Disclosure Statement: Human Trafficking and Slavery in the Supply Chain
Effective January 1, 2012
On January 1, 2012, the California Transparency in Supply Chains Act of 2010 became effective, requiring retail sellers and manufacturers with annual worldwide gross receipts over $100 million doing business in the state of California to publicly disclose their efforts to eradicate slavery and human trafficking from their direct supply chains. Symantec supports the passage of the Act and communicates our position through our Global Supply Chain Manufacturing and Fulfilment Code of Conduct
(“Supply Chain Code of Conduct,” “the Code”).
As a software company, Symantec does not have a large manufacturing footprint; nevertheless, we are committed to building and maintaining a responsible, ethical supply chain and are adopting continuous improvements toward this goal. For example:
- In Symantec’s Fiscal Year 2012, we published our Supply Chain Code of Conduct. This document articulates Symantec’s commitment to ethics and integrity as the foundation for business success. Symantec suppliers commit to uphold the human rights of workers, and to treat them with dignity and respect as understood by the international community and proclaimed under the Universal Declaration of Human Rights and the International Labor Organization’s core conventions. Symantec seeks to eradicate slavery and human trafficking from our direct supply chains for tangible goods offered for sale. Additionally, the Code states that there is to be no harsh or inhumane treatment, including any sexual harassment, sexual abuse, corporal punishment, mental or physical coercion, or verbal abuse of workers; nor is there to be any threat of such treatment. Our suppliers are required to establish a management system for documenting their adherence to the Code and their efforts to continuously improve.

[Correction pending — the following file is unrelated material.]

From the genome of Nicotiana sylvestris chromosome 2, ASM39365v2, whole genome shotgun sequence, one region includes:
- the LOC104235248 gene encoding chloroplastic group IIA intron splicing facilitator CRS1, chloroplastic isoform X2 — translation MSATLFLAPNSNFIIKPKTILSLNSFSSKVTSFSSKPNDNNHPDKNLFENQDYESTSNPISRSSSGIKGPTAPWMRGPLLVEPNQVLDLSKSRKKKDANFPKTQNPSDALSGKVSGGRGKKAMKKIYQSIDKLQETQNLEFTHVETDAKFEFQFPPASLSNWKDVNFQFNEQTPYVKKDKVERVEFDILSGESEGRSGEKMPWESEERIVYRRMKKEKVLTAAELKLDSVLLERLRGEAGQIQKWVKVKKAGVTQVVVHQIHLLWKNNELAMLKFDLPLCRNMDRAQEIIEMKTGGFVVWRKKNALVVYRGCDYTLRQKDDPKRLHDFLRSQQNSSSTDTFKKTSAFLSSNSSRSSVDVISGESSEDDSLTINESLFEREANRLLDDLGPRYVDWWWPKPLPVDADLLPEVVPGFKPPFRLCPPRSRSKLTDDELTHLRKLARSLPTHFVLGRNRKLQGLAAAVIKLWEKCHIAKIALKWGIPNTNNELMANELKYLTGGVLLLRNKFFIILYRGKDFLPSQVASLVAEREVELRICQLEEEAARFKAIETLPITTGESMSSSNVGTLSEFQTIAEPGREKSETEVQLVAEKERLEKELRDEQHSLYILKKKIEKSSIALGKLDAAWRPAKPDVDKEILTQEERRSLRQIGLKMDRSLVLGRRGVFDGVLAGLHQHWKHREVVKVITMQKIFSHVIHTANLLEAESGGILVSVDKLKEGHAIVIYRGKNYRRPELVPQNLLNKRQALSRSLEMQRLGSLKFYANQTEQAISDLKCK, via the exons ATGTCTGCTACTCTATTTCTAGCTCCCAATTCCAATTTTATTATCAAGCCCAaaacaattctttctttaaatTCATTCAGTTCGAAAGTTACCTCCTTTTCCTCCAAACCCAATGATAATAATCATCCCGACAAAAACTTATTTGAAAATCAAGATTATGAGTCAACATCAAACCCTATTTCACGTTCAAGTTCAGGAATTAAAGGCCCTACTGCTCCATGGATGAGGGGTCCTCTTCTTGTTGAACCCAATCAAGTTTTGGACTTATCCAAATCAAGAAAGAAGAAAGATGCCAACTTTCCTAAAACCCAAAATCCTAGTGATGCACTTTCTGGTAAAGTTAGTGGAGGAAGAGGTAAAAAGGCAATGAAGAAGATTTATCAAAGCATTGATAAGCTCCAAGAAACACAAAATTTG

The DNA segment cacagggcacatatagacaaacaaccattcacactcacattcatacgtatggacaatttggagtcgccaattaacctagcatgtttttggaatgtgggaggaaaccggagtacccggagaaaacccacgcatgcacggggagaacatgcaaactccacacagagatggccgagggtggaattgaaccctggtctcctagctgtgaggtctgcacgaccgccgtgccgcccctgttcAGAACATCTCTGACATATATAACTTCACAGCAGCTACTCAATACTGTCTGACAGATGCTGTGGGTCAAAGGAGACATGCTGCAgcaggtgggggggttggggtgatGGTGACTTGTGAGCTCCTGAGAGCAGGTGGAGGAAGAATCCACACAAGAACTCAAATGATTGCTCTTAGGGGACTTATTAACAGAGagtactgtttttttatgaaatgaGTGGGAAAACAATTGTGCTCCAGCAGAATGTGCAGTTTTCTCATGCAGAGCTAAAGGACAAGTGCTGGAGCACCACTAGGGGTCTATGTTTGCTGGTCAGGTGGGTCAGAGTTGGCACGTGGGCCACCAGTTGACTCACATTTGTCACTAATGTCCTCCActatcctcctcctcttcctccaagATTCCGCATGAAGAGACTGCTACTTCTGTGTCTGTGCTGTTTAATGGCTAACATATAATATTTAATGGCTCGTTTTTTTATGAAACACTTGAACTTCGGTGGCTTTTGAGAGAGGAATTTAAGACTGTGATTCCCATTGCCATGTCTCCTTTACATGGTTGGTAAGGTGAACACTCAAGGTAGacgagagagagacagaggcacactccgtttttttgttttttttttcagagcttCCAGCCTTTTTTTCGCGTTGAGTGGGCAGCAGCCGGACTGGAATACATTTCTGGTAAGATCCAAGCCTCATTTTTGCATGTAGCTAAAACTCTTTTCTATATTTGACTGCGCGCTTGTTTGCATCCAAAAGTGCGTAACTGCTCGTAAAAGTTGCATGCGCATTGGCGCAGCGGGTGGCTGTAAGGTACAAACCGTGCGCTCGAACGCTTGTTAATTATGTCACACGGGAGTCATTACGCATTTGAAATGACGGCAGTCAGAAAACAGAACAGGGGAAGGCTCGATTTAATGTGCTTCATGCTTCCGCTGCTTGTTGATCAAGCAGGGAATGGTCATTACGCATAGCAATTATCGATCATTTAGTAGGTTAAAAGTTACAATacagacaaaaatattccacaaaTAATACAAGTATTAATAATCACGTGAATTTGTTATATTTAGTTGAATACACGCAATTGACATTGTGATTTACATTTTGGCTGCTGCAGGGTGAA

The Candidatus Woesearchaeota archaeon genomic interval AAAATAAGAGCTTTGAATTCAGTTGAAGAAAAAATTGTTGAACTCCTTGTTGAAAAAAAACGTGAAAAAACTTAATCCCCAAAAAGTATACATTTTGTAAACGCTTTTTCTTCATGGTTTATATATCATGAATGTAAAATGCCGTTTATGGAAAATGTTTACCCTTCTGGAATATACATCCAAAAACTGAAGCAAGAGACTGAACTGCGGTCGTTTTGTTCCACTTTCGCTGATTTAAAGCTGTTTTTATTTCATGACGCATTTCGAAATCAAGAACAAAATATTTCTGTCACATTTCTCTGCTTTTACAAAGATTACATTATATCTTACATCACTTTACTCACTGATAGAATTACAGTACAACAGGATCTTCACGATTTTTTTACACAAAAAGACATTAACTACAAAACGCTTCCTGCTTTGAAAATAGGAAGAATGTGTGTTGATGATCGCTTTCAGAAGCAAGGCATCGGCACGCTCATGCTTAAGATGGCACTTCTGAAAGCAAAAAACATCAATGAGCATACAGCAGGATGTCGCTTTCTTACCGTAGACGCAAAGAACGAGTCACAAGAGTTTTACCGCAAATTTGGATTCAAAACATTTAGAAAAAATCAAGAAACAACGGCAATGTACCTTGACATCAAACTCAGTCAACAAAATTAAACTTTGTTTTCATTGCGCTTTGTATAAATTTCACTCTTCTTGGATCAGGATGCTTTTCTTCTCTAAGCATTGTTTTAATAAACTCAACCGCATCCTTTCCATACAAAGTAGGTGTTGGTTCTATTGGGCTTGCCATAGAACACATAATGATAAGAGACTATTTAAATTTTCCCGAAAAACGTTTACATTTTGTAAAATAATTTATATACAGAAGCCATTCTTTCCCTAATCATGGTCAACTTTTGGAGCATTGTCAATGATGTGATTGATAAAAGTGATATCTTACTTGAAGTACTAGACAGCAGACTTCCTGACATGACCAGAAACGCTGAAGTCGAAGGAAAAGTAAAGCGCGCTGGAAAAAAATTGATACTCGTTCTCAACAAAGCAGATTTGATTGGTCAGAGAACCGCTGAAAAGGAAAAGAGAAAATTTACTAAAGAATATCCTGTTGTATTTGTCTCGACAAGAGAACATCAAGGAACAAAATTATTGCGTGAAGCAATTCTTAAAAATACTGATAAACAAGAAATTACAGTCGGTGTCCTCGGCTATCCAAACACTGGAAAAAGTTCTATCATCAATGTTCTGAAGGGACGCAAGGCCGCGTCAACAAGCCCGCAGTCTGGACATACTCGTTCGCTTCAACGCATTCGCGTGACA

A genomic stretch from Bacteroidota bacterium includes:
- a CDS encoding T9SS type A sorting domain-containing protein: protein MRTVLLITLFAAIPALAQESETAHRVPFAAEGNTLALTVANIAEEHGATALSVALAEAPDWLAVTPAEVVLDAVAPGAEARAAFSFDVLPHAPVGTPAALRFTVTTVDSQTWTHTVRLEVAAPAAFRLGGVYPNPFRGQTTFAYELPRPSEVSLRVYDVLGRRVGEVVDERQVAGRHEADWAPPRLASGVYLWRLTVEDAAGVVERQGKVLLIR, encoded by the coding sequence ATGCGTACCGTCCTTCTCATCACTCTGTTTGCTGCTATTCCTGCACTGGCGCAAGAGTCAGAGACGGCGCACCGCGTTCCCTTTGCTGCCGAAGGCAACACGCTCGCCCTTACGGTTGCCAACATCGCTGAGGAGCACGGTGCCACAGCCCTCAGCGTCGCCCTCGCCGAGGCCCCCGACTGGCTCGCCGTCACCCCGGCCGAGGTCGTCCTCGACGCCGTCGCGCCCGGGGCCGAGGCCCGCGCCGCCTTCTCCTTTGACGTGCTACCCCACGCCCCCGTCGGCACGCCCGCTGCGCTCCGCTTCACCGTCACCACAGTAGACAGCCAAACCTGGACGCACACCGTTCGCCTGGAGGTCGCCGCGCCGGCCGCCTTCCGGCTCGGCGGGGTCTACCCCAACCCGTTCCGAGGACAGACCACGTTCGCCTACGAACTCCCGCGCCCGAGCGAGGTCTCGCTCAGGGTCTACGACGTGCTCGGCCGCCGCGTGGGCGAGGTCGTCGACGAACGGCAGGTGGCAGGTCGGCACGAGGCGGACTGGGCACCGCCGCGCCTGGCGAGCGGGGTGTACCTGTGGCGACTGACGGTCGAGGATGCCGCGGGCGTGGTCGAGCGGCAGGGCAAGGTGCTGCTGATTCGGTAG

- Symantec’s Supply Chain Code of Conduct was finalized in May 2011, and was subsequently communicated to all Tier One suppliers. Beginning in Symantec’s Fiscal Year 2013, Tier One suppliers will be subject to audit based on the Code.
- The Supply Chain Code of Conduct requires all Symantec suppliers to demonstrate high ethical standards and to avoid activities that suggest even the appearance of impropriety. Symantec reserves the right to discontinue doing business with any supplier and related parties who violate our Supply Chain Code of Conduct. Symantec’s own employees are held to the standards of behavior outlined in our Employee Code of Conduct. The Employee Code of Conduct articulates our commitment to creating and maintaining a work environment based on respect for the individual. Employees are expected and required to comply with all laws and Symantec policies and guidelines relating to the treatment of all workers, and to maintaining a work environment free from discrimination and harassment.
- Beginning in Symantec’s Fiscal Year 2013, employees with direct responsibility for supply chain management will be required to complete training on recognizing human trafficking and slavery in the supply chain.
The above-stated position on slavery and human trafficking is only one of many issues addressed in Symantec’s Supply Chain Code of Conduct. Additional labor standards are outlined, along with standards addressing health and safety, environmental issues, business ethics, and additional considerations.